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Costco is slashing prices on everything … except their retirement plan (lawsuit alleges)

Costco Retirement Plan

Last month, a participant in the Costco 401k plan (which has roughly 170k+ participants and $15B Assets) filed a lawsuit against the company citing damages from ERISA violations.

We read the almost 40-page class action complaint and wanted to break it down for our readers. The lawsuit alleges that Costco dropped the ball in at least a few major areas:
  • Having unreasonably high recordkeeping fees
  • A failure to review the investment lineup
  • Maintaining certain funds despite the availability of cheaper and better performing alternatives
  • Failure to properly leverage the size of the plan
Let’s look at each allegation in a bit more detail.

1. Unreasonably high fees

guy holding a fees sign

Lowering fees has been the name of the game in the financial services sector for several years. The lawsuit states, “The market for recordkeeping is competitive. As a result of such competition, vendors vigorously compete for business by offering the best price.”
Costco is being accused of not attempting to seek out these lower fees primarily by not monitoring the expenses in the plan, and not utilizing a competitive bid process for recordkeeping services for a “substantial period of time.”
Artesys benchmarks the funds that it chooses for its participants rigorously. Opting to use funds that provide value to justify their fees and low-cost index funds where viable. It is our opinion that there can be a place for both in a participant’s retirement account.
The lawsuit is also alleging that large fees were paid through revenue sharing via the funds chosen for the plan.
Let’s talk a bit more about those funds.

2. Failure to review the fund lineup

guy checking fund lineup

The lawsuit states that the fund lineups were not properly reviewed and that the process for review was not made available to the plaintiff(s).
Basically –  It is alleged that they did not fulfill their fiduciary responsibility by making sure the funds they were offering were prudent investment choices for their participants.
They also make a point to mention that T. Rowe Price, who is not named as a defendant in the lawsuit, was receiving many income streams and had selected funds that may have had excessive revenue-sharing fees.
As an independent managed account provider, we have an obligation to choose funds that are best suited for our clients. This helps remove the conflict of interest offered by choosing funds with higher revenue sharing arrangements.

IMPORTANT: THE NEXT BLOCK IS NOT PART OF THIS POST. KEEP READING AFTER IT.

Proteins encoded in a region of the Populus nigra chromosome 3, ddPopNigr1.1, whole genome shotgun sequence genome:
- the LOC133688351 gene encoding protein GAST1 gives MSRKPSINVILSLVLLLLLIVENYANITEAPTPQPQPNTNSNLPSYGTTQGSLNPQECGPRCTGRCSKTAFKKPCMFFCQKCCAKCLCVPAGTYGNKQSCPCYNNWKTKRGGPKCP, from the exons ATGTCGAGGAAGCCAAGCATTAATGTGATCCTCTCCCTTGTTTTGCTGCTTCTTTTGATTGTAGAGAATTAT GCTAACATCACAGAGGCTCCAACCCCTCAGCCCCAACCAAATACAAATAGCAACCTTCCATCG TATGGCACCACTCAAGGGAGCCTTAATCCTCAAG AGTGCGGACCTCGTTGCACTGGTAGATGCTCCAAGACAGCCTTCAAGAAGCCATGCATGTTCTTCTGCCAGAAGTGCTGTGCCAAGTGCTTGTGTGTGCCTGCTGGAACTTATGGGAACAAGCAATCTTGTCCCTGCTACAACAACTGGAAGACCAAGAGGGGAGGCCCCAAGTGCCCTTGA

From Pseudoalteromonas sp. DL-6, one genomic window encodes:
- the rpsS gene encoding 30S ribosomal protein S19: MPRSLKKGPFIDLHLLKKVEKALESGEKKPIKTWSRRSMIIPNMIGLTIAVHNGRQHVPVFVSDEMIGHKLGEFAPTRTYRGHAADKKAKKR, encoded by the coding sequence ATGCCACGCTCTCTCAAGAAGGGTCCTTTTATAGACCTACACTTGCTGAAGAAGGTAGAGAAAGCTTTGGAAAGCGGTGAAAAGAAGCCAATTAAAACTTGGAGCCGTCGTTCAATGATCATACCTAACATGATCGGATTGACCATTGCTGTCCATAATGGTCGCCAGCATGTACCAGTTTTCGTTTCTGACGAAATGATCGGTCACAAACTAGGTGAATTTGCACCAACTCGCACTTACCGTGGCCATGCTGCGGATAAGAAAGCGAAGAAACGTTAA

3. Maintaining certain funds, despite the availability of cheaper and better performing alternatives

Woman on computer in meeting

“During the Class Period, the plan lost millions of dollars by offering investment options that had similar or identical characteristic to other lower-priced investment options,” the lawsuit alleges.
This idea seems simple, but when you begin to peel back the layers of what “similar” and “identical” mean, it quickly gets complex.
To say an actively managed fund is similar or identical to a passive index fund is quite the statement. I do not think this portion of the lawsuit will hold water. Very important note: I am not a lawyer and I have no professional legal background.
It is very important to review and monitor an investment’s performance. That is one of the primary reasons why Artesys prefers to publish its historical, never back-tested performances online each quarter. Maintaining a high level of transparency and making it much easier to be reviewed and monitored.
Now while this argument is, for me, a bit of a gray area. I think the 4th point is a bit clearer.

4. Failure to properly leverage the size of the plan

woman in meeting with two men

This plan is big. Very big. Massive. It is actually one of the largest plans in the country.
The plaintiff(s) seems to contend that a plan of Costco’s size should be able to throw their weight around to negotiate fees down to near that of “other similarly-sized plans” and that their fund expense ratios are “significant multiples of what they should have been given the bargaining power available to the plan fiduciaries”
There are certainly many more nuances to a lawsuit like this that I may not be able to simplify or completely understand, but I hope you found my summarization of an interesting lawsuit to be helpful.
As a reminder, this blog was written to act as an opinion on an ongoing lawsuit. It should not be considered anything more than educational and informational. It is certainly not to be misconstrued as legal opinion.

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